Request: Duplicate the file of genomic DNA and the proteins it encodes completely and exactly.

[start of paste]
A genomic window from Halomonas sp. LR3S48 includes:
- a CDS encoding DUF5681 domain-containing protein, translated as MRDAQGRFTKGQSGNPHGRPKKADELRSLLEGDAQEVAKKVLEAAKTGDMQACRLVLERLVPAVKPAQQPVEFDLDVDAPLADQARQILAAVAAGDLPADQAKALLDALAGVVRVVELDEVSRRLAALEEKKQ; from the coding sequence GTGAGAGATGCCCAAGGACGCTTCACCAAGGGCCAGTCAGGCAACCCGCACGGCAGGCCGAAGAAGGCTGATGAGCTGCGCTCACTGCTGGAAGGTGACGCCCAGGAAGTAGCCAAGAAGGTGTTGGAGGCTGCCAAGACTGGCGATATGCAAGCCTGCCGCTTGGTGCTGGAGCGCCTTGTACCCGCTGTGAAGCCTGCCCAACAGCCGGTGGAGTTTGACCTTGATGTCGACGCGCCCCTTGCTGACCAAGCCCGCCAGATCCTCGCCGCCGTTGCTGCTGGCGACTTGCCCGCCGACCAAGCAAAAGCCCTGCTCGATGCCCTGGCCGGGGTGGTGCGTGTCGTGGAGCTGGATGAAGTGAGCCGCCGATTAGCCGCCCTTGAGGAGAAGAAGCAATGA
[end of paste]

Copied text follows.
A genomic window from Halomonas sp. LR3S48 includes:
- a CDS encoding DUF5681 domain-containing protein, translated as MRDAQGRFTKGQSGNPHGRPKKADELRSLLEGDAQEVAKKVLEAAKTGDMQACRLVLERLVPAVKPAQQPVEFDLDVDAPLADQARQILAAVAAGDLPADQAKALLDALAGVVRVVELDEVSRRLAALEEKKQ; from the coding sequence GTGAGAGATGCCCAAGGACGCTTCACCAAGGGCCAGTCAGGCAACCCGCACGGCAGGCCGAAGAAGGCTGATGAGCTGCGCTCACTGCTGGAAGGTGACGCCCAGGAAGTAGCCAAGAAGGTGTTGGAGGCTGCCAAGACTGGCGATATGCAAGCCTGCCGCTTGGTGCTGGAGCGCCTTGTACCCGCTGTGAAGCCTGCCCAACAGCCGGTGGAGTTTGACCTTGATGTCGACGCGCCCCTTGCTGACCAAGCCCGCCAGATCCTCGCCGCCGTTGCTGCTGGCGACTTGCCCGCCGACCAAGCAAAAGCCCTGCTCGATGCCCTGGCCGGGGTGGTGCGTGTCGTGGAGCTGGATGAAGTGAGCCGCCGATTAGCCGCCCTTGAGGAGAAGAAGCAATGA